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1: 14.26 Uniform Asymptotic Expansions
See also Frenzen (1990), Gil et al. (2000), Shivakumar and Wong (1988), Ursell (1984), and Wong (1989) for uniform asymptotic approximations obtained from integral representations.
2: 9.13 Generalized Airy Functions
§9.13(ii) Generalizations from Integral Representations
Each of the functions A k ( z , p ) and B k ( z , p ) satisfies the differential equation …and the difference equation … Connection formulas for the solutions of (9.13.31) include …
3: 22.10 Maclaurin Series
Further terms may be derived from the differential equations (22.13.13), (22.13.14), (22.13.15), or from the integral representations of the inverse functions in §22.15(ii). …
4: 19.16 Definitions
19.16.2_5 R G ( x , y , z ) = 1 4 0 1 s ( t ) ( x t + x + y t + y + z t + z ) t d t .
5: 18.10 Integral Representations
§18.10 Integral Representations
Ultraspherical
Legendre
Jacobi
Ultraspherical
6: 25.11 Hurwitz Zeta Function
25.11.27 ζ ( s , a ) = 1 2 a s + a 1 s s 1 + 1 Γ ( s ) 0 ( 1 e x 1 1 x + 1 2 ) x s 1 e a x d x , s > 1 , s 1 , a > 0 .
25.11.28 ζ ( s , a ) = 1 2 a s + a 1 s s 1 + k = 1 n B 2 k ( 2 k ) ! ( s ) 2 k 1 a 1 s 2 k + 1 Γ ( s ) 0 ( 1 e x 1 1 x + 1 2 k = 1 n B 2 k ( 2 k ) ! x 2 k 1 ) x s 1 e a x d x , s > ( 2 n + 1 ) , s 1 , a > 0 .
25.11.35 n = 0 ( 1 ) n ( n + a ) s = 1 Γ ( s ) 0 x s 1 e a x 1 + e x d x = 2 s ( ζ ( s , 1 2 a ) ζ ( s , 1 2 ( 1 + a ) ) ) , a > 0 , s > 0 ; or a = 0 , a 0 , 0 < s < 1 .
7: 14.20 Conical (or Mehler) Functions
§14.20(iv) Integral Representation
From (14.20.9) or (14.20.10) it is evident that 𝖯 1 2 + i τ ( cos θ ) is positive for real θ . …
14.20.12 g ( x ) = 0 P 1 2 + i τ μ ( x ) f ( τ ) d τ .
§14.20(x) Zeros and Integrals
For integrals with respect to τ involving 𝖯 1 2 + i τ ( x ) , see Prudnikov et al. (1990, pp. 218–228).
8: 25.5 Integral Representations
25.5.2 ζ ( s ) = 1 Γ ( s + 1 ) 0 e x x s ( e x 1 ) 2 d x , s > 1 .
25.5.4 ζ ( s ) = 1 ( 1 2 1 s ) Γ ( s + 1 ) 0 e x x s ( e x + 1 ) 2 d x , s > 0 .
25.5.6 ζ ( s ) = 1 2 + 1 s 1 + 1 Γ ( s ) 0 ( 1 e x 1 1 x + 1 2 ) x s 1 e x d x , s > 1 .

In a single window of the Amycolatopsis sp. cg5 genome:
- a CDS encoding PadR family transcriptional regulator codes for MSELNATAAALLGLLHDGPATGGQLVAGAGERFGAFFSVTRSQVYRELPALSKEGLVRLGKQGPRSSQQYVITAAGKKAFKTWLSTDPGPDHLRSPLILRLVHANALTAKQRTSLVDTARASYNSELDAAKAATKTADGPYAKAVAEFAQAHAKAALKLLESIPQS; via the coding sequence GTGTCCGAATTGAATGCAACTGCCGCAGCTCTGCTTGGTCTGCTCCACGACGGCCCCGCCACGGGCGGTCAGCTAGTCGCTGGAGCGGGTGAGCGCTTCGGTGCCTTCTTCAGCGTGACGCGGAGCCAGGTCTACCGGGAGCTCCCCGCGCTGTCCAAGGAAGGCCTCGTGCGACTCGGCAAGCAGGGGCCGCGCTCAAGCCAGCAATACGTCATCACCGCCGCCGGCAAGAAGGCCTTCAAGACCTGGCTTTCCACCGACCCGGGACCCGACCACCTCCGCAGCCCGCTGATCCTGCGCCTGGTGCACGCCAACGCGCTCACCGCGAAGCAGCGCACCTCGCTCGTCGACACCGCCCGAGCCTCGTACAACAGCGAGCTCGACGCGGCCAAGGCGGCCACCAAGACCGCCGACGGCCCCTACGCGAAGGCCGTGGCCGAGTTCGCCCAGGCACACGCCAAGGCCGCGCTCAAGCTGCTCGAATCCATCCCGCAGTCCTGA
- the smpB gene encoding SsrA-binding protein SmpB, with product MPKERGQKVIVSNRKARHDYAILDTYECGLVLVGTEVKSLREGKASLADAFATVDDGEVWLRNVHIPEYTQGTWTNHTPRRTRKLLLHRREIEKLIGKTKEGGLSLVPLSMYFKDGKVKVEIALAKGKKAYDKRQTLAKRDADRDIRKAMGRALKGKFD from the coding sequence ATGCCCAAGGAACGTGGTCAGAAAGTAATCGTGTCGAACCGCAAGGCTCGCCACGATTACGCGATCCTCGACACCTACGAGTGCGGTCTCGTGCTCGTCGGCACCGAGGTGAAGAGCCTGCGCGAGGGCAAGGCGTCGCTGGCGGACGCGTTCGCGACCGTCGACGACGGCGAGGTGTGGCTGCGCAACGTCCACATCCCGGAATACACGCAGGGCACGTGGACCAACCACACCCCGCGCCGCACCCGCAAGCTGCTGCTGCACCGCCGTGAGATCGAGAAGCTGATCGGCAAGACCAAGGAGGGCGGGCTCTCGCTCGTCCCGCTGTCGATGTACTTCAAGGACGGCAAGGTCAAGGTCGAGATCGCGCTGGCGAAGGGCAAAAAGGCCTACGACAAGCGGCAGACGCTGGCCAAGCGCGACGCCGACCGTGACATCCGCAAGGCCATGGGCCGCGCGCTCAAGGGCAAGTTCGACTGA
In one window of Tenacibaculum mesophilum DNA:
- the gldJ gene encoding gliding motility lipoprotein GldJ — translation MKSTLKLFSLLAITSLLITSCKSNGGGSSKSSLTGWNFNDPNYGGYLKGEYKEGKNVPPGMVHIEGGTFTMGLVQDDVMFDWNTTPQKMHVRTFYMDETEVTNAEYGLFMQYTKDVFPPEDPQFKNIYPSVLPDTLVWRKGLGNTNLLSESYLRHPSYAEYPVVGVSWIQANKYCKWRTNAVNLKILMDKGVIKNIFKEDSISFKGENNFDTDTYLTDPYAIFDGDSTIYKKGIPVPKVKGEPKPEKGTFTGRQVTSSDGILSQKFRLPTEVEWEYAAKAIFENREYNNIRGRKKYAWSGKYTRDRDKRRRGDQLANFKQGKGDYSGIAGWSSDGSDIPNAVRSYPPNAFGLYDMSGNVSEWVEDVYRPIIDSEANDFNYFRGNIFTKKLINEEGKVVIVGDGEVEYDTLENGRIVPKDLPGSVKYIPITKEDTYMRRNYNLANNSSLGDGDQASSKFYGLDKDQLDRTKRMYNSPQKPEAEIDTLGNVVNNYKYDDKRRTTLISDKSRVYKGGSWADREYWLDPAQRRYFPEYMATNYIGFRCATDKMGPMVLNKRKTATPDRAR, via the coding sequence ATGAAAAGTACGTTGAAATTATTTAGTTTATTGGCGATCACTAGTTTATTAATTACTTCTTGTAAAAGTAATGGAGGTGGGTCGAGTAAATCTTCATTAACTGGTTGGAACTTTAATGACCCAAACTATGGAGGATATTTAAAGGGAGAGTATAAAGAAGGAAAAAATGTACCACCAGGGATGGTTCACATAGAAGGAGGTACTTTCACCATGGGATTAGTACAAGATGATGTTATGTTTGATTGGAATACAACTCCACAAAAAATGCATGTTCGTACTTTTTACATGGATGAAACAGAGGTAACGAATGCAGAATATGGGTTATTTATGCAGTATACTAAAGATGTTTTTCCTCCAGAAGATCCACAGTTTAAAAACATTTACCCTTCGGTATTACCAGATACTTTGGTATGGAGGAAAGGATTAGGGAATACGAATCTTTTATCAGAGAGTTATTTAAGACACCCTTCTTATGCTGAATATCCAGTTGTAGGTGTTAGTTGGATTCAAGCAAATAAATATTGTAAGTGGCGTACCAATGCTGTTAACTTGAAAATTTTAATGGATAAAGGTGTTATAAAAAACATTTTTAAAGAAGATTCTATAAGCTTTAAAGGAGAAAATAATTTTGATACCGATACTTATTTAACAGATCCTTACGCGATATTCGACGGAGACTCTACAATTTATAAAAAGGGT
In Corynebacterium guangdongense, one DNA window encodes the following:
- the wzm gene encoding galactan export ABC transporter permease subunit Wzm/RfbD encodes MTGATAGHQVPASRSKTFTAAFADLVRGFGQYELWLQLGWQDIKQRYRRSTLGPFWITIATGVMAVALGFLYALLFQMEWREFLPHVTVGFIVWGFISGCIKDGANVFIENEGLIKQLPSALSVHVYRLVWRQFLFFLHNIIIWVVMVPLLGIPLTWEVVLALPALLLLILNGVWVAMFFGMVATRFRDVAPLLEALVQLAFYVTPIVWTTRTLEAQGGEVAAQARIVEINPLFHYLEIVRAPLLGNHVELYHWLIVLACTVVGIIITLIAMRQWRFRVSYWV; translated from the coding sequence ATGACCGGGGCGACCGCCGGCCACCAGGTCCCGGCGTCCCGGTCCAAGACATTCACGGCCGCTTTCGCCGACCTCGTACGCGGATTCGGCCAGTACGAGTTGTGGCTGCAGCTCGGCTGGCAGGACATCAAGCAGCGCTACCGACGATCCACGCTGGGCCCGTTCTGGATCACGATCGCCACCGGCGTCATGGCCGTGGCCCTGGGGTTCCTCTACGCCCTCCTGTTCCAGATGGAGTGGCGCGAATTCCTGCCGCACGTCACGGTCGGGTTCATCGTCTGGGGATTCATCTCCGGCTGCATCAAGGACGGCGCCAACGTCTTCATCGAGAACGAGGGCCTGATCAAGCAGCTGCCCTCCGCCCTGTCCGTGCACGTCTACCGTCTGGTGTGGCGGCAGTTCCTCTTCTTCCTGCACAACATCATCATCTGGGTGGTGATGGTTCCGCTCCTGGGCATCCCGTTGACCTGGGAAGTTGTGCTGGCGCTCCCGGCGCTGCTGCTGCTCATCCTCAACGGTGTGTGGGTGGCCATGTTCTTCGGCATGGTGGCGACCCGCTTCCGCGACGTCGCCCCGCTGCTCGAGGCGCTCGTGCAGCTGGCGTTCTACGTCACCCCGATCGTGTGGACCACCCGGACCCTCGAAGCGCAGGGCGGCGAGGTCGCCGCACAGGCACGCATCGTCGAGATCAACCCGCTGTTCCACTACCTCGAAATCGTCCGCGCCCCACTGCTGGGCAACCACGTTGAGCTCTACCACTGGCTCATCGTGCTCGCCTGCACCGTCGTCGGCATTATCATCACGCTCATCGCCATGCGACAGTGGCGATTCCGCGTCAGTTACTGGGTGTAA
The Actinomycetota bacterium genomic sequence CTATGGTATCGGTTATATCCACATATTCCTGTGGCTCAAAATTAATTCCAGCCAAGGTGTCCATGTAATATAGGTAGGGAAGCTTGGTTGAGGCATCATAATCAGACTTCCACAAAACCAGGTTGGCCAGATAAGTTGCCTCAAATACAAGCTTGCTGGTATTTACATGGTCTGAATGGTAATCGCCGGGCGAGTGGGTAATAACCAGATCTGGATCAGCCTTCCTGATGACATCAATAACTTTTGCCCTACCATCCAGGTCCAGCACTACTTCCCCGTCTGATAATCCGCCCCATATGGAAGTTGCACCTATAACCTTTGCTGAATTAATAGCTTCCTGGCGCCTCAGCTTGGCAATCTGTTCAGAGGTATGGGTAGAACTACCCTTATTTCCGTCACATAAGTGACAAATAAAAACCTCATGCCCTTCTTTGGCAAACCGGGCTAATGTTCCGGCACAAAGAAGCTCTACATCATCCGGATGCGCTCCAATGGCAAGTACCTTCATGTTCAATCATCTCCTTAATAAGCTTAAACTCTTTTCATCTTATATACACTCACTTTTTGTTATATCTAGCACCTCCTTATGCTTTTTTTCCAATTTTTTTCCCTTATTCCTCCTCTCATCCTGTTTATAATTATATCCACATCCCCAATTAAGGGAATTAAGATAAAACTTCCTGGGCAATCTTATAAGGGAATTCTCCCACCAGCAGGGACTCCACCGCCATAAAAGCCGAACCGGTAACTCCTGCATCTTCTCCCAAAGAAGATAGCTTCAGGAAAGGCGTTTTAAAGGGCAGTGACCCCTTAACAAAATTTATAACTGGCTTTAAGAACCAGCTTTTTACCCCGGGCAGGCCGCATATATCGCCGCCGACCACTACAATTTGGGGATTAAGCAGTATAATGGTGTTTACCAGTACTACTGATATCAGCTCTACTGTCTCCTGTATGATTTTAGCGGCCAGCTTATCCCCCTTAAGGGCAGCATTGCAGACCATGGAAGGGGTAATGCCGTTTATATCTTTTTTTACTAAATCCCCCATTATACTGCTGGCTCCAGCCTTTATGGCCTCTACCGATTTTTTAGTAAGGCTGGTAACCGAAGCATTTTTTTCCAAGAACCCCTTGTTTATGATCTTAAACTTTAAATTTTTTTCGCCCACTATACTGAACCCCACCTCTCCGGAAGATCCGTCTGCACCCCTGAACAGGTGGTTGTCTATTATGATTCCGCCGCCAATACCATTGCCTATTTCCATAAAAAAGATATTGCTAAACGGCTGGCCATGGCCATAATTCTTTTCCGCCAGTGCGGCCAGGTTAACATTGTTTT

25.5.7 ζ ( s ) = 1 2 + 1 s 1 + m = 1 n B 2 m ( 2 m ) ! ( s ) 2 m 1 + 1 Γ ( s ) 0 ( 1 e x 1 1 x + 1 2 m = 1 n B 2 m ( 2 m ) ! x 2 m 1 ) x s 1 e x d x , s > ( 2 n + 1 ) , n = 1 , 2 , 3 , .
9: 6.7 Integral Representations
§6.7 Integral Representations
§6.7(ii) Sine and Cosine Integrals
§6.7(iii) Auxiliary Functions
For collections of integral representations see Bierens de Haan (1939, pp. 56–59, 72–73, 82–84, 121, 133–136, 155, 179–181, 223, 225–227, 230, 259–260, 374, 377, 397–398, 408, 416, 424, 431, 438–439, 442–444, 488, 496–500, 567–571, 585, 602, 638, 675–677), Corrington (1961), Erdélyi et al. (1954a, vol. 1, pp. 267–270), Geller and Ng (1969), Nielsen (1906b), Oberhettinger (1974, pp. 244–246), Oberhettinger and Badii (1973, pp. 364–371), and Watrasiewicz (1967).
10: 12.14 The Function W ( a , x )
Other expansions, involving cos ( 1 4 x 2 ) and sin ( 1 4 x 2 ) , can be obtained from (12.4.3) to (12.4.6) by replacing a by i a and z by x e π i / 4 ; see Miller (1955, p. 80), and also (12.14.15) and (12.14.16).
§12.14(vi) Integral Representations
These follow from the contour integrals of §12.5(ii), which are valid for general complex values of the argument z and parameter a . … follows from (12.2.3), and has solutions W ( 1 2 μ 2 , ± μ t 2 ) . …In the following expansions, obtained from Olver (1959), μ is large and positive, and δ is again an arbitrary small positive constant. …